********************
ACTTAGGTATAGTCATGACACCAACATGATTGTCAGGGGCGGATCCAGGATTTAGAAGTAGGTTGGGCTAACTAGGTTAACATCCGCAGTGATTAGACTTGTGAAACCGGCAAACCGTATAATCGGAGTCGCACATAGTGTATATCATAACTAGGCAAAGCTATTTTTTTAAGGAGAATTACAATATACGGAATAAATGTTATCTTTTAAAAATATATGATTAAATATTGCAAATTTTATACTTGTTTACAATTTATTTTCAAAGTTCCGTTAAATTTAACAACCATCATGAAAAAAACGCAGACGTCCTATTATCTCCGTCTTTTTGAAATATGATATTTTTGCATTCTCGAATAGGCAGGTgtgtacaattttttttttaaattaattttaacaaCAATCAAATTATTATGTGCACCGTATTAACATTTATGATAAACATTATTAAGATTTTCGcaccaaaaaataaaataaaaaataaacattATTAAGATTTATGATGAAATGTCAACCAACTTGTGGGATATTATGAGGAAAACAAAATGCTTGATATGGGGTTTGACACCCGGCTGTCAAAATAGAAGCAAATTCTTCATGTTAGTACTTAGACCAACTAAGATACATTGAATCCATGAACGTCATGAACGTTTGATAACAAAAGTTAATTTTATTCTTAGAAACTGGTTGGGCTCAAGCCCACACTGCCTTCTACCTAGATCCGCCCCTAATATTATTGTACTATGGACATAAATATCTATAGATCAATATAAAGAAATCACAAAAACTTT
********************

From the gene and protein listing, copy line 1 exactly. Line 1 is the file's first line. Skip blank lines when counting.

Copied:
ACTTAGGTATAGTCATGACACCAACATGATTGTCAGGGGCGGATCCAGGATTTAGAAGTAGGTTGGGCTAACTAGGTTAACATCCGCAGTGATTAGACTTGTGAAACCGGCAAACCGTATAATCGGAGTCGCACATAGTGTATATCATAACTAGGCAAAGCTATTTTTTTAAGGAGAATTACAATATACGGAATAAATGTTATCTTTTAAAAATATATGATTAAATATTGCAAATTTTATACTTGTTTACAATTTATTTTCAAAGTTCCGTTAAATTTAACAACCATCATGAAAAAAACGCAGACGTCCTATTATCTCCGTCTTTTTGAAATATGATATTTTTGCATTCTCGAATAGGCAGGTgtgtacaattttttttttaaattaattttaacaaCAATCAAATTATTATGTGCACCGTATTAACATTTATGATAAACATTATTAAGATTTTCGcaccaaaaaataaaataaaaaataaacattATTAAGATTTATGATGAAATGTCAACCAACTTGTGGGATATTATGAGGAAAACAAAATGCTTGATATGGGGTTTGACACCCGGCTGTCAAAATAGAAGCAAATTCTTCATGTTAGTACTTAGACCAACTAAGATACATTGAATCCATGAACGTCATGAACGTTTGATAACAAAAGTTAATTTTATTCTTAGAAACTGGTTGGGCTCAAGCCCACACTGCCTTCTACCTAGATCCGCCCCTAATATTATTGTACTATGGACATAAATATCTATAGATCAATATAAAGAAATCACAAAAACTTT